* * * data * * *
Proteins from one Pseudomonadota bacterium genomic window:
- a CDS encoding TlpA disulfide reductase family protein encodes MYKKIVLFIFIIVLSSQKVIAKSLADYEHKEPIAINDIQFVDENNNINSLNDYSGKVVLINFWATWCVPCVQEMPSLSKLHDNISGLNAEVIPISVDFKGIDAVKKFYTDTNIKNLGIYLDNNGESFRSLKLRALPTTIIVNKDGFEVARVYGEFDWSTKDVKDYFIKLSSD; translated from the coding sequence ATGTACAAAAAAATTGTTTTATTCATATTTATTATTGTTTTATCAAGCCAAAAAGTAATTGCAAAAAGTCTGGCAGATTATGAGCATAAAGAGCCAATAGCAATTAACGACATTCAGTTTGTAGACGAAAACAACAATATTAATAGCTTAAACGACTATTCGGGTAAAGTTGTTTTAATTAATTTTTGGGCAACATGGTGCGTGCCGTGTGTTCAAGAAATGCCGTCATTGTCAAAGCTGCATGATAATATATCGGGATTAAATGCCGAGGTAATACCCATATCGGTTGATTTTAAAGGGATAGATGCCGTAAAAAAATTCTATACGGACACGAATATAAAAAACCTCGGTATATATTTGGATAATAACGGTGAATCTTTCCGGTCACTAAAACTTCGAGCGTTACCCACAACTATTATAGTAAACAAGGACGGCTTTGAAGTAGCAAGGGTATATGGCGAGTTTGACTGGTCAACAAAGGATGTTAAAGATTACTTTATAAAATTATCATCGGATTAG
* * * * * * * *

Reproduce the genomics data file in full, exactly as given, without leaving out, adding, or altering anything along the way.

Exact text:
Proteins from one Pseudomonadota bacterium genomic window:
- a CDS encoding TlpA disulfide reductase family protein encodes MYKKIVLFIFIIVLSSQKVIAKSLADYEHKEPIAINDIQFVDENNNINSLNDYSGKVVLINFWATWCVPCVQEMPSLSKLHDNISGLNAEVIPISVDFKGIDAVKKFYTDTNIKNLGIYLDNNGESFRSLKLRALPTTIIVNKDGFEVARVYGEFDWSTKDVKDYFIKLSSD; translated from the coding sequence ATGTACAAAAAAATTGTTTTATTCATATTTATTATTGTTTTATCAAGCCAAAAAGTAATTGCAAAAAGTCTGGCAGATTATGAGCATAAAGAGCCAATAGCAATTAACGACATTCAGTTTGTAGACGAAAACAACAATATTAATAGCTTAAACGACTATTCGGGTAAAGTTGTTTTAATTAATTTTTGGGCAACATGGTGCGTGCCGTGTGTTCAAGAAATGCCGTCATTGTCAAAGCTGCATGATAATATATCGGGATTAAATGCCGAGGTAATACCCATATCGGTTGATTTTAAAGGGATAGATGCCGTAAAAAAATTCTATACGGACACGAATATAAAAAACCTCGGTATATATTTGGATAATAACGGTGAATCTTTCCGGTCACTAAAACTTCGAGCGTTACCCACAACTATTATAGTAAACAAGGACGGCTTTGAAGTAGCAAGGGTATATGGCGAGTTTGACTGGTCAACAAAGGATGTTAAAGATTACTTTATAAAATTATCATCGGATTAG